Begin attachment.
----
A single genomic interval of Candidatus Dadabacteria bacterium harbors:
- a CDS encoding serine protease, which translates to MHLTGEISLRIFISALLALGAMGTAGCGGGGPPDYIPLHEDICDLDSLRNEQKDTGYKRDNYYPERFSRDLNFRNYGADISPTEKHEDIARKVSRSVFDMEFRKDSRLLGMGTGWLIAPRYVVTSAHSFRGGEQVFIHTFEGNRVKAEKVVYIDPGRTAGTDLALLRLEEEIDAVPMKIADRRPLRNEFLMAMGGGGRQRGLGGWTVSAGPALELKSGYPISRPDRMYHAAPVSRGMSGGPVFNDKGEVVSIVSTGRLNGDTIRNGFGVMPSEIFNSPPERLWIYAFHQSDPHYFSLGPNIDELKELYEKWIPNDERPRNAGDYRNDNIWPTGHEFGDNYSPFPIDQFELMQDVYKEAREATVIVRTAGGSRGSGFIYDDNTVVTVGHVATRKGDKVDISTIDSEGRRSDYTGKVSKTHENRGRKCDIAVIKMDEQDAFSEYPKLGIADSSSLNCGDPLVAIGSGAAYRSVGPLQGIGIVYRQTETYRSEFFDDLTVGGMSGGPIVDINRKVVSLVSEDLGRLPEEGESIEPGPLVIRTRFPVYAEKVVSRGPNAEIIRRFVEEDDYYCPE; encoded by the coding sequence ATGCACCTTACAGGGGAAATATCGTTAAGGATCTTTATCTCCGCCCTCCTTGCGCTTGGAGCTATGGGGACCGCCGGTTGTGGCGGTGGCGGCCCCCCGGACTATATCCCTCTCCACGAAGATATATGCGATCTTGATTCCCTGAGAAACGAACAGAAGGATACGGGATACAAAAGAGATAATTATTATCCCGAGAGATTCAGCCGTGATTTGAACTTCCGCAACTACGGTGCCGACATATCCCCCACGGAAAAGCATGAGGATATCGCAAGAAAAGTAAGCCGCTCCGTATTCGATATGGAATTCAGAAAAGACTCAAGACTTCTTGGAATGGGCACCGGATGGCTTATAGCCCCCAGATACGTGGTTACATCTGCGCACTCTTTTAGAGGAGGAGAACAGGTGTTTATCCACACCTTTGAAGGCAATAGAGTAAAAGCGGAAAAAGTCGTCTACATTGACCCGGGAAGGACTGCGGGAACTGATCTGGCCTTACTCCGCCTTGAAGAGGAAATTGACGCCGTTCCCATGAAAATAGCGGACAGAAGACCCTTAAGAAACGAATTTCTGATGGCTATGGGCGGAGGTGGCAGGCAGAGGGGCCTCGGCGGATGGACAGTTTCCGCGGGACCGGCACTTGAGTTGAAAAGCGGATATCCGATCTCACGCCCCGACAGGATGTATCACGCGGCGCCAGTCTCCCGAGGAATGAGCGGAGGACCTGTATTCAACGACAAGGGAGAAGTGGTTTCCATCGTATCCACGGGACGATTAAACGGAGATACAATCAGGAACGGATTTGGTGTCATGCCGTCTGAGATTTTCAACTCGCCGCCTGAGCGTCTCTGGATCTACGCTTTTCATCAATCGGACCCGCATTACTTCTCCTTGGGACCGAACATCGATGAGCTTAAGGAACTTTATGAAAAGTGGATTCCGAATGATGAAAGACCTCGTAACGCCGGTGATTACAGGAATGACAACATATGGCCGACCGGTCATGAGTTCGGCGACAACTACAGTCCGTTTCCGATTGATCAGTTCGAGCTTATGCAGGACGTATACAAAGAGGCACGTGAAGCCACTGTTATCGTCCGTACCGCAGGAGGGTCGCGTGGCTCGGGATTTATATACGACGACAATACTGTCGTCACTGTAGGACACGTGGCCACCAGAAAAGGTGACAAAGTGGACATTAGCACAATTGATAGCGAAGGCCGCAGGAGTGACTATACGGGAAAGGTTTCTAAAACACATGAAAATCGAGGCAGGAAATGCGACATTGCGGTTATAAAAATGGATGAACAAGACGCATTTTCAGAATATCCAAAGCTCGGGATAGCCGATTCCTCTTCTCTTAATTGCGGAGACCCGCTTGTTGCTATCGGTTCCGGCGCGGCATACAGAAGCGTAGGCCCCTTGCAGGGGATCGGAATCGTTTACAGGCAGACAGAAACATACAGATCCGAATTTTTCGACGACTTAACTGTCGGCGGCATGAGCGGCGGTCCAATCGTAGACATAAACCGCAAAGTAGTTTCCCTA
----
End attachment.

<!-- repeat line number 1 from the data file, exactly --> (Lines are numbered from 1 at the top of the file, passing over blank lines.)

A single genomic interval of Candidatus Dadabacteria bacterium harbors: